Resulting from injuries or wear-and-tear that leads to osteoarthritis, cartilage degeneration is a problem that costs in excess of $65B per annum. Toward developing a long-term solution for this vexing problem, cellular therapies hold the promise of replacing degenerated cartilage with healthy tissue. This Development Candidate Feasibility Award is a first step toward the overall goal of developing a cell-based cartilage repair therapy using stem cells derived from the skin. The therapy would begin with a biopsy of the patient’s own skin to harvest dermis isolated, adult stem cells (DIAS cells), which will undergo processing to yield neocartilage. This neocartilage will then be implanted into the patient’s joint to restore or improve mobility.
During this progress report period, a major milestone has been completed. Previously, DIAS cells have been isolated from various animal models, including sheep, goat, and rabbit. Comparing animal skin and human skin showed notable differences, including morphology, response to enzymatic digestion, and the rate at which cells attach to tissue culture plastic. As a result, protocols that successfully yielded DIAS cells using animal models could not be directly applied to isolating DIAS cells from human skin. During the first six months of this reporting period, human DIAS cells were isolated and used to engineer neocartilage. Characterizing the human DIAS cell population showed that cells shared similar characteristics with stem and progenitor cells previously identified by other groups as originating from various niches of the skin. Neocartilage constructs formed using human DIAS cells were found to contain twice as much glycosaminoglycans and three times more collagen; these are cartilage extracellular matrix component important in imparting mechanical function to the tissue. Neocartilage constructs generated from human DIAS cells also contained five times higher compressive modulus and close to twice the tensile modulus of constructs generated using sheep DIAS cells. The completion of this important milestone allowed for progression to the next milestones of this award.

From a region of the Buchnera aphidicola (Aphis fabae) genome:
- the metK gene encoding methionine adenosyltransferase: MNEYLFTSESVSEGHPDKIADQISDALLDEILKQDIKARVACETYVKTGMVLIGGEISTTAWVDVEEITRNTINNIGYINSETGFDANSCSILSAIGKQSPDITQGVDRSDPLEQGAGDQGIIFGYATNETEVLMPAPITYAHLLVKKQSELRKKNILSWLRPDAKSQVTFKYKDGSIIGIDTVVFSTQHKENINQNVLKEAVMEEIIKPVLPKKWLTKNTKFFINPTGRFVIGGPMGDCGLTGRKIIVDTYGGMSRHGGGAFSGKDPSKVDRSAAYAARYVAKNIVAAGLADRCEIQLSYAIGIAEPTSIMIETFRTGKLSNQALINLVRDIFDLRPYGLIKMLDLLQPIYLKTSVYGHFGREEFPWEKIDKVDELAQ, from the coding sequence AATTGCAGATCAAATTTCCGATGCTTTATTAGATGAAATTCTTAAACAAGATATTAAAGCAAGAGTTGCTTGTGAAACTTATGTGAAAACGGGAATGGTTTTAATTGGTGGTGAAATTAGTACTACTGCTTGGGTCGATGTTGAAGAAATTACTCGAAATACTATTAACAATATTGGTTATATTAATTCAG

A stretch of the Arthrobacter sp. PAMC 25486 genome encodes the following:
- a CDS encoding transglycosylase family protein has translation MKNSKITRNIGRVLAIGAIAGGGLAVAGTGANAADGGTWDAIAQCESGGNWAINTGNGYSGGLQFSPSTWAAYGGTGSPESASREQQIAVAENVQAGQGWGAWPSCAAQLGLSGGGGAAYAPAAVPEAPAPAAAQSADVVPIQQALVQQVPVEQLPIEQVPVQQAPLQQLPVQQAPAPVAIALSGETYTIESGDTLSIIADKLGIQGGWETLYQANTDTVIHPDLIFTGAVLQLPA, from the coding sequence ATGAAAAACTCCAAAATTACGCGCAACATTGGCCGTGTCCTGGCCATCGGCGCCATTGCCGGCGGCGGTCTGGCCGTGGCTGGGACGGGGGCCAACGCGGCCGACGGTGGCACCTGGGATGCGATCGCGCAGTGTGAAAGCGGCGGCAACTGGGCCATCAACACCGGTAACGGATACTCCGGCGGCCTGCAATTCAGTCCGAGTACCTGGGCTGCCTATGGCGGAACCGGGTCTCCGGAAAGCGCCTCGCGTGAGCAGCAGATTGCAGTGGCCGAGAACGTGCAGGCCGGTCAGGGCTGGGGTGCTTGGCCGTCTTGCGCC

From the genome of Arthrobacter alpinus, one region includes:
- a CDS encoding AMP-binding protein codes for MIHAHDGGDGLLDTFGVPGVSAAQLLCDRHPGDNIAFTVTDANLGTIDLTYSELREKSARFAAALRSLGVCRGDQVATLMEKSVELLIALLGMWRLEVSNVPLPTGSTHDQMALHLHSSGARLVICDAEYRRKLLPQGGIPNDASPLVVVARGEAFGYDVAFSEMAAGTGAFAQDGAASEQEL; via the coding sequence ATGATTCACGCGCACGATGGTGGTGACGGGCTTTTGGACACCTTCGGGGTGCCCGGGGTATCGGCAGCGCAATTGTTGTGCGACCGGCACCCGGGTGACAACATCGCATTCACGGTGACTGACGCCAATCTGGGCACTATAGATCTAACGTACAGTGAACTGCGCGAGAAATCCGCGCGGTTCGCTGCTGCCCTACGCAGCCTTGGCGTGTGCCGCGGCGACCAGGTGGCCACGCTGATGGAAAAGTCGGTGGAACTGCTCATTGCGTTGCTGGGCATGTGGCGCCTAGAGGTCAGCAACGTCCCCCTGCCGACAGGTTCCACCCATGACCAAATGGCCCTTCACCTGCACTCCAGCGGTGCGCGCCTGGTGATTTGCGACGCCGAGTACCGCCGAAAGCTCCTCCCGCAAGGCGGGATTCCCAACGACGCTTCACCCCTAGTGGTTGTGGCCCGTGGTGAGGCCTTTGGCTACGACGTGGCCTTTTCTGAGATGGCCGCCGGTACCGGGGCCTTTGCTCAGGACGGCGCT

Milestone 2 of this award consists of examining safety of the engineered constructs in a small animal model. For the scaling-up of constructs to be used in an athymic mouse study, an experiment was conducted to finalize our protocol for generating human DIAS cell constructs, using what have been learned both from Milestone 1 and also from literature sources. Three methods for generating neocartilage constructs were examined. While the resultant constructs did not differ in mechanical properties, one method nonetheless yielded constructs of more uniform size and greater cell and glycosaminoglycan content.
For milestones 3 and 4, the originally proposed studies were to implant autologous neocartilage constructs in intermediate and large animal studies to examine efficacy of repair. To improve the translational potential of this project, CIRM has requested that neocartilage constructs of human origin be used instead. To ensure that the implanted constructs are not rejected, progress during this reporting period also includes identifying methods to immunosuppress intermediate and large animal models.
To summarize, progress during this reporting period includes the completion of Milestone 1 and work toward all other milestones of this award. Additionally, two papers have been published thus far to disseminate scientific findings to the public.